By Tomi Oladipo
BBC News, Nairobi
Humphrey Barasa finds inspiration in politics and current affairs
Along Jogoo Road, a busy highway in the Kenyan capital, Nairobi, one bus stop shelter stands out in the hustle and bustle of daily traffic.
A young, innovative artist has turned the bus stop into his very own daily cartoon strip.
For travellers waiting cover at the bus stop, Humphrey Barasa's cartoons provide an opportunity to catch up with light-hearted illustrations of daily life.
Mr Barasa has been drawing cartoons on the bus stop shelter for the last six years.
Although he doesn't earn any money from his drawing, it provides a platform for him to pursue his passion.
The cartoons, which Mr Barasa draws on the face of the shelter, highlight various issues - from politics and politicians, to health and social issues - and act as a pictorial analysis of current affairs.
He says that before he started, he had to work on the neglected bus shelter so that it could be an appropriate canvas for his work.
"Before I started drawing here, this board there were so many posters as you can see. It was too dirty. So I came here and painted it to make it clean," says the artist, who was quick to identify a unique location for his art.
Apart from his artistic talent, Mr Barasa is also driven by his interest in politics and current affairs.
"I like news, I follow news on the television and I read newspapers daily. If I find something interesting, if an idea comes to me, I just draw," he says.
Although he deals with serious issues, Mr Barasa always gives a light twist to his satirical cartoons.
In one cartoon he deals with the changes in the political arena as the country gears up for elections due in December.
The bus stop cartoonist adds his humorous take on the issue - the characters in the cartoon are dancing, not exactly typical behaviour for political rivals.
"We have President Kibaki and President Moi dancing together. We have Kalonzo Musyoka and Julia Ojiambo dancing together. And Raila [Odinga] is alone. He's protesting against the association of Kalonzo Musyoka and Dr Julia Ojiambo," he explains.
His cartoon perfectly captures recent political events, which have seen the evolution of alliances between former opponents, and bitter fall-outs between erstwhile allies.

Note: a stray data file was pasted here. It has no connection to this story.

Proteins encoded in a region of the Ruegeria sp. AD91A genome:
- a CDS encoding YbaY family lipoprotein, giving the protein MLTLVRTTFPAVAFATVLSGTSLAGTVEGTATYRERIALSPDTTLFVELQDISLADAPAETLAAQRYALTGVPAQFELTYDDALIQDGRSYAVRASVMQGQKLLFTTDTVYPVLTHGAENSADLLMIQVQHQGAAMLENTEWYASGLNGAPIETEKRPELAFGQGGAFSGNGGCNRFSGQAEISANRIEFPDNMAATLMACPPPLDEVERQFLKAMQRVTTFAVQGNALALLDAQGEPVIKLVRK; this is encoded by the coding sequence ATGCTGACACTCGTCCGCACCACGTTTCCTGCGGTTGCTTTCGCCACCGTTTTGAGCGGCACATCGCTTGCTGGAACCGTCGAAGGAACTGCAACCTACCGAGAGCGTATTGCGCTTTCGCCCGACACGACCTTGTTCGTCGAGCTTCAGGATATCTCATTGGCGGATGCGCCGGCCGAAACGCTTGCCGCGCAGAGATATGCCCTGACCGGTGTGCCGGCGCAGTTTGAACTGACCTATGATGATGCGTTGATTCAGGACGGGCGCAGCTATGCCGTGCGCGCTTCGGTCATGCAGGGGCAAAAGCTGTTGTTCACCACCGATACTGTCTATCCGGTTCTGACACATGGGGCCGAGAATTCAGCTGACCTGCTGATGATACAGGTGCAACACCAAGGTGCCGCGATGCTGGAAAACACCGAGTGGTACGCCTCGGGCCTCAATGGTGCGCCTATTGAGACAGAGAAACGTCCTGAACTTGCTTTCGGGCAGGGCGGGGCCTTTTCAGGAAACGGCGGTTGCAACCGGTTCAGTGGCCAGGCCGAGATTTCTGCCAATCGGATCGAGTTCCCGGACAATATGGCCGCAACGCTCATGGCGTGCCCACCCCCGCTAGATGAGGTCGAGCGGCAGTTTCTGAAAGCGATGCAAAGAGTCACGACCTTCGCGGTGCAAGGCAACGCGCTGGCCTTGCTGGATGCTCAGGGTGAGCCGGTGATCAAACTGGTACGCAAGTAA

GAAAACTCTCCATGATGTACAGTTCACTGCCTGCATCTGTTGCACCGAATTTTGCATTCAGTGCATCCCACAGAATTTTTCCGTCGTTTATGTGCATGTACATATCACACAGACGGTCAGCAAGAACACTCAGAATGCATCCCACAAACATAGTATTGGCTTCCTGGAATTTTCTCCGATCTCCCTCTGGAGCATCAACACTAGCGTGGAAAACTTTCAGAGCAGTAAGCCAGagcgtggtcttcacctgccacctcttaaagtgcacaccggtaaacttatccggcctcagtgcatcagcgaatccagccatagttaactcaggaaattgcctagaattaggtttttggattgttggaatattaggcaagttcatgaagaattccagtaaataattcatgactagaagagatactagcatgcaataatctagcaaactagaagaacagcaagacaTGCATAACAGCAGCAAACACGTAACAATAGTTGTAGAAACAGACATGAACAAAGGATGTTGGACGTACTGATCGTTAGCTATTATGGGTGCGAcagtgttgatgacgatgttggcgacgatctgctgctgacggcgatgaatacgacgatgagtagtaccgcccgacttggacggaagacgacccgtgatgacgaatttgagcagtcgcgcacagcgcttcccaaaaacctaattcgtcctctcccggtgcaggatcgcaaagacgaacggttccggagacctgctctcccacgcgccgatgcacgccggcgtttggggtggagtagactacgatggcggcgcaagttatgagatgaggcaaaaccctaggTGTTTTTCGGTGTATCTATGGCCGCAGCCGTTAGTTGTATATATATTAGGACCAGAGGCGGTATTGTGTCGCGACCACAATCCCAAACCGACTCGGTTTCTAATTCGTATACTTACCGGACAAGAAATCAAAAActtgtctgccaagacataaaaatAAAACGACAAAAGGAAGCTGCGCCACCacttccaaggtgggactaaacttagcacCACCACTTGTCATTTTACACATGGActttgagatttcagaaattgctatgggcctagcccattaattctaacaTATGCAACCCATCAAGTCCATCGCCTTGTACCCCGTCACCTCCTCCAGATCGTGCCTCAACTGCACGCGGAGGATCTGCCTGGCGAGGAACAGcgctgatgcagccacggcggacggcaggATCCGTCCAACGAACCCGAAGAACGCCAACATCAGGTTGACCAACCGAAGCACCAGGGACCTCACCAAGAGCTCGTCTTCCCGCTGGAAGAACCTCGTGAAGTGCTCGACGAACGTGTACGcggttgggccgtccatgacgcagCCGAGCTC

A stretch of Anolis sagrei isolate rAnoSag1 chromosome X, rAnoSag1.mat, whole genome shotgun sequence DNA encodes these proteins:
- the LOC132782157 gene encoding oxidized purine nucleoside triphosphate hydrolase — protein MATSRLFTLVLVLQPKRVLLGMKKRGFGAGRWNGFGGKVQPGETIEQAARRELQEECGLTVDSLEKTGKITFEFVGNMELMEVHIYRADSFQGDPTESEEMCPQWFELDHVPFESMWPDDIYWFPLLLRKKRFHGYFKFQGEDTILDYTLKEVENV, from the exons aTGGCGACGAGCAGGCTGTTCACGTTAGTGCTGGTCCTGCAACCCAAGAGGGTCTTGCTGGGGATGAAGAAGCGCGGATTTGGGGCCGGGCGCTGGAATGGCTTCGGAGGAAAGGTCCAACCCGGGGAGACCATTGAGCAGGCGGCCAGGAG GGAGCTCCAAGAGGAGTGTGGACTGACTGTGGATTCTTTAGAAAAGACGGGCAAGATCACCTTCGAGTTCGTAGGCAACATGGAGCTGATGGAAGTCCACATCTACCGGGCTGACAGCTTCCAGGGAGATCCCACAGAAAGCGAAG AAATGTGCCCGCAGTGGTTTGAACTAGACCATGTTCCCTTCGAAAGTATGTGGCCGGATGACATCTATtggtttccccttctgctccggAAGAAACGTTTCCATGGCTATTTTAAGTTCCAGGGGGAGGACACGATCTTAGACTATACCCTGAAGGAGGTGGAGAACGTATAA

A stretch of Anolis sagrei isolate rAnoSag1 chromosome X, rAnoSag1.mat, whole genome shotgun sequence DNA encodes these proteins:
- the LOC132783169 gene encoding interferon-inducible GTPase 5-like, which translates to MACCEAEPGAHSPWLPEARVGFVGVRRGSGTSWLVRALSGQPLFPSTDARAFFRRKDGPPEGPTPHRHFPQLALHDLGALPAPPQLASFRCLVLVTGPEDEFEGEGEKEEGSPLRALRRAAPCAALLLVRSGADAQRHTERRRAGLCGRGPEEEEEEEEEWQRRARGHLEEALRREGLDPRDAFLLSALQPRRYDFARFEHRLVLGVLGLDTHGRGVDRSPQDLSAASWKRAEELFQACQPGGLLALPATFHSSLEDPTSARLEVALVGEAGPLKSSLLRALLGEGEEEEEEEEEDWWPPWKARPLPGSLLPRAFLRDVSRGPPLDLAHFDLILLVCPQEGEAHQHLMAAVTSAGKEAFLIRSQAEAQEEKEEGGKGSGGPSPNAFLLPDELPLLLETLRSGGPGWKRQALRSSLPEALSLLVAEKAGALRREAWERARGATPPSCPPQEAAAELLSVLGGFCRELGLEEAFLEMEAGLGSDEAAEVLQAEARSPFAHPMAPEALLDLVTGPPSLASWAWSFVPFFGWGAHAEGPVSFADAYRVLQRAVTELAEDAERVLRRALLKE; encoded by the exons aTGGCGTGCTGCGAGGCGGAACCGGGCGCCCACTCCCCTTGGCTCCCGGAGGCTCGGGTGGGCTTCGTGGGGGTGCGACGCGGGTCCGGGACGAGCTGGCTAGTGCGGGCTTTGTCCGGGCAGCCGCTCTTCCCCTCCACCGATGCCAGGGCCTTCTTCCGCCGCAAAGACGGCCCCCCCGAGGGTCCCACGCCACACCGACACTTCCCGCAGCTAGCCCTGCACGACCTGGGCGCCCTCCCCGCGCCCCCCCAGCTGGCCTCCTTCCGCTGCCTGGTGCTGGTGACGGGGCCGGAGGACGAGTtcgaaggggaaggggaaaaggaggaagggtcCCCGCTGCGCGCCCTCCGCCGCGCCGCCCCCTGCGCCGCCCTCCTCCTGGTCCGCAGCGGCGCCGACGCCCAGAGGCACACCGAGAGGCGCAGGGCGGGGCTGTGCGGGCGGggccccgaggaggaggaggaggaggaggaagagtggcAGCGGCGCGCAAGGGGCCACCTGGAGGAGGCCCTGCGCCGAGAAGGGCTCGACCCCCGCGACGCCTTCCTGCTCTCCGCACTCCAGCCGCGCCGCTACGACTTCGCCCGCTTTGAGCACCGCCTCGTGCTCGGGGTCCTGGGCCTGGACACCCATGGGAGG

Former President Daniel arap Moi last month announced he would support his successor President Mwai Kibaki's re-election bid, although they were opponents during the 2002 elections.
The main opposition Orange Democratic Movement-Kenya (ODM-K) split after Kalonzo Musyoka and Raila Odinga differed over who should challenge President Kibaki in the December polls.
In a single cartoon, Mr Barasa skilfully illustrates the intricate power struggles between the country's top politicians.
Rain or shine, Mr Barasa makes his way to his "office" and gets down to work.
Made their mark
He has won many fans, who visit the shelter every day to view his latest masterpiece.
"It's very, very excellent work. It always gives me inspiration and that's why I pass here every day," said one of his fans.
For other people, the lessons and positive messages he communicates through his cartoons have made their mark.
"I'm usually inspired by his work, mostly the political cartoons and the ones that deal with HIV/Aids. He has also been encouraging people to register as voters for the upcoming elections," said another fan.
Mr Barasa dreams of getting his big break and securing a job as a cartoonist for one of the country's leading dailies, for now he is content to have a stage where he can express himself.
"Drawing is my passion. There's no reason I won't continue drawing, because I love drawing. I don't make any money from it, it's just for fun," says the cartoonist turned newshound.